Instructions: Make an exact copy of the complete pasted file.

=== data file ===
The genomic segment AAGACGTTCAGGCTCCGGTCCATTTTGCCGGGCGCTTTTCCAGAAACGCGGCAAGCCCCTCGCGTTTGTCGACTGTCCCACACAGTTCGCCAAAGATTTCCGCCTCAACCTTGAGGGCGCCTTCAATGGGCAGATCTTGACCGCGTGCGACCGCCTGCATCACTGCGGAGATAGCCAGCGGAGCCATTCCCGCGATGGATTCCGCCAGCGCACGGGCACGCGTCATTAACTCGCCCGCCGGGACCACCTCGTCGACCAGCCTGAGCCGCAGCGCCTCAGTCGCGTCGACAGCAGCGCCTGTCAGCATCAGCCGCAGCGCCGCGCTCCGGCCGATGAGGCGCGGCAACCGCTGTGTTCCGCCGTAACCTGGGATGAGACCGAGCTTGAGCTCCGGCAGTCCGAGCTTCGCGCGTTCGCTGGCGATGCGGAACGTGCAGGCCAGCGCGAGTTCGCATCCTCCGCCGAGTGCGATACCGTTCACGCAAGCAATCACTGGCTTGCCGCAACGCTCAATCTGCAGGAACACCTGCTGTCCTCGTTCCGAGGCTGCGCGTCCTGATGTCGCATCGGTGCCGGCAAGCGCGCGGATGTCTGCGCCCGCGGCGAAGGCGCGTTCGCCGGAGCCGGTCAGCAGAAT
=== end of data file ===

The genomic segment AAGACGTTCAGGCTCCGGTCCATTTTGCCGGGCGCTTTTCCAGAAACGCGGCAAGCCCCTCGCGTTTGTCGACTGTCCCACACAGTTCGCCAAAGATTTCCGCCTCAACCTTGAGGGCGCCTTCAATGGGCAGATCTTGACCGCGTGCGACCGCCTGCATCACTGCGGAGATAGCCAGCGGAGCCATTCCCGCGATGGATTCCGCCAGCGCACGGGCACGCGTCATTAACTCGCCCGCCGGGACCACCTCGTCGACCAGCCTGAGCCGCAGCGCCTCAGTCGCGTCGACAGCAGCGCCTGTCAGCATCAGCCGCAGCGCCGCGCTCCGGCCGATGAGGCGCGGCAACCGCTGTGTTCCGCCGTAACCTGGGATGAGACCGAGCTTGAGCTCCGGCAGTCCGAGCTTCGCGCGTTCGCTGGCGATGCGGAACGTGCAGGCCAGCGCGAGTTCGCATCCTCCGCCGAGTGCGATACCGTTCACGCAAGCAATCACTGGCTTGCCGCAACGCTCAATCTGCAGGAACACCTGCTGTCCTCGTTCCGAGGCTGCGCGTCCTGATGTCGCATCGGTGCCGGCAAGCGCGCGGATGTCTGCGCCCGCGGCGAAGGCGCGTTCGCCGGAGCCGGTCAGCAGAAT